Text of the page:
Growth Trends for Related Jobs

How to Deal With a Coworker Who Doesn't Do Their Job

careertrend article image
Jupiterimages/Comstock/Getty Images

A co-worker who fails to fulfill his job duties can be infuriating and demotivating, especially if you are a dedicated employee who always gives 100 percent. A lazy co-worker can have a negative effect on the entire company's operations as well as employee morale. While it may be tempting to silently fume or gossip, to pick up the slack, or to run to your boss, you can nip this common workplace annoyance in the bud by being proactive rather than reactive.

Lead by example. If you find yourself criticizing another's work habits, be sure your own habits are scrupulous and beyond reproach.

Get the facts. Determine whether your co-worker is really not doing his job or whether this is just your perception of the situation.

Be compassionate. Remembering that your co-worker is, like you, human and flawed can help you hold the person in a place of compassion. If you have an attitude of superiority or judgment against your co-worker, there is very little chance of finding a resolution.

Do only your share. You might feel tempted to pick up the slack for your co-worker and do more than your share, but this is essentially just enabling his habit. Taking on your co-worker's duties can contribute to your stress level, as you will be doing twice the work. It might also cause resentment. By refusing to do more than your share, you are setting a clear boundary.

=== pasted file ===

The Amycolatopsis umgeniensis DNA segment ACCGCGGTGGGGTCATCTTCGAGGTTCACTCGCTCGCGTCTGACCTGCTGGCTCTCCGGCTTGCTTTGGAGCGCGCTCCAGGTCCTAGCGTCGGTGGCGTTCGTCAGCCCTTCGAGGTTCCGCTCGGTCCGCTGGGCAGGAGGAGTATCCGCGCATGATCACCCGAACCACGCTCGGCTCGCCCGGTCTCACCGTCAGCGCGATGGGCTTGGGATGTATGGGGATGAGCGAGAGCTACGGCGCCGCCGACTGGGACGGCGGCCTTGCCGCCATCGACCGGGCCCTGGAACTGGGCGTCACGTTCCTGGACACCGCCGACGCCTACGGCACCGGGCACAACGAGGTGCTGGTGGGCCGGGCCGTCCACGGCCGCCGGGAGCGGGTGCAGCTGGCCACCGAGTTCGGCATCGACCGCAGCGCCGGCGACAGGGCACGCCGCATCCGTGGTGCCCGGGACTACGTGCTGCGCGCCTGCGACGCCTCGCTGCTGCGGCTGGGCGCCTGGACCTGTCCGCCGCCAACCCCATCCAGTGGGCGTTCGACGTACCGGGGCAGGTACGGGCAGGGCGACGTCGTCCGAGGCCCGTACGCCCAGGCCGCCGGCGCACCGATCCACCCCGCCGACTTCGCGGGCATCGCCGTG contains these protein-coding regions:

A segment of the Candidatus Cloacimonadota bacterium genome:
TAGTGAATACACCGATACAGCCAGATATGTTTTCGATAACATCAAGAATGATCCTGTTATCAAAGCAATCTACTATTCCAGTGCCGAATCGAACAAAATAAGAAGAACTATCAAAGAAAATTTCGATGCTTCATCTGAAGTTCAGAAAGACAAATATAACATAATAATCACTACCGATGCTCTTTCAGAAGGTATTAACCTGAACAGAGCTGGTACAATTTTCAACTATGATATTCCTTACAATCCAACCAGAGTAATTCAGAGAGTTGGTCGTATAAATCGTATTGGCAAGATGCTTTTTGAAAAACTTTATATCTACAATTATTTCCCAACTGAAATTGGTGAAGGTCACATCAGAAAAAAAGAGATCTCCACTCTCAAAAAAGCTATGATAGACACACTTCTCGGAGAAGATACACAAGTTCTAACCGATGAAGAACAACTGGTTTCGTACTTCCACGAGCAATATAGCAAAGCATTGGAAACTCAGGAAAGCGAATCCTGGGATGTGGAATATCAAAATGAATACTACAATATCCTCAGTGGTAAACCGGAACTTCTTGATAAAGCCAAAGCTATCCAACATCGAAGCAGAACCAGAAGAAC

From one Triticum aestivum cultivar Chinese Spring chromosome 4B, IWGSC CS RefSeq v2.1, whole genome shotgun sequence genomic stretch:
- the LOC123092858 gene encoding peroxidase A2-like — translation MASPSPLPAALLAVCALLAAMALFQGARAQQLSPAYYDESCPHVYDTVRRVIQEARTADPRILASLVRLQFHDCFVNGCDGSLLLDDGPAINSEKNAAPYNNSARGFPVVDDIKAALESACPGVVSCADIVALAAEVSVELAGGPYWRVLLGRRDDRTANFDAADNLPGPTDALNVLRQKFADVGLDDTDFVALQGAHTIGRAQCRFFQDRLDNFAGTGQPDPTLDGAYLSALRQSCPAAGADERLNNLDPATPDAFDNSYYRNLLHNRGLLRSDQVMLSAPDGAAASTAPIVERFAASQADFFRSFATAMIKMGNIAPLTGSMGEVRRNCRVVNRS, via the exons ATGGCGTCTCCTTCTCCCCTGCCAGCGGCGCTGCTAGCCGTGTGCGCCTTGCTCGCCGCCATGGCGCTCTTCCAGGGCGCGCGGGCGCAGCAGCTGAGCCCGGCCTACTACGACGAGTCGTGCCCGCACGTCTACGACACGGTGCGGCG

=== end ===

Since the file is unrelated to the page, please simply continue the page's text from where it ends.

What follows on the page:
Confront the co-worker. Ask to speak to your co-worker privately, and tell her, honestly and compassionately, how her behavior makes you feel and how it affects your own work. Tell her, too, that you have not involved any other employees or superiors and that you are hopeful you can work it out between the two of you. Seeing that you have taken the time to approach her as an individual might make her more receptive to your requests.

Hear your co-worker's side. After confronting your coworker, allow him to reflect on your observations and to offer his own side of the story. You may be surprised by what you find out.

Involve another co-worker. As a final measure before going to the boss, attempt to involve a fellow colleague and approach the unproductive co-worker together. Be honest and compassionate and allow the co-worker to share her side of the story.

Involve your direct boss as last resort. If you still do not see an improvement in the co-worker's performance after talking to her on your own or with a colleague, bring it to your direct supervisor or boss. Without showing anger, blaming or accusing, tell your boss about the behaviors you have noticed and the measures you have taken to remedy the situation before coming to her.


Parker Janney is a web developer and writer based in Philadelphia. With a Master of Arts in international politics, she has been ghostwriting for several underground publications since the late 2000s, with works featured in "Virtuoso," the "Philadelphia Anthropology Journal" and "Clutter" magazine.

Photo Credits

Jupiterimages/Comstock/Getty Images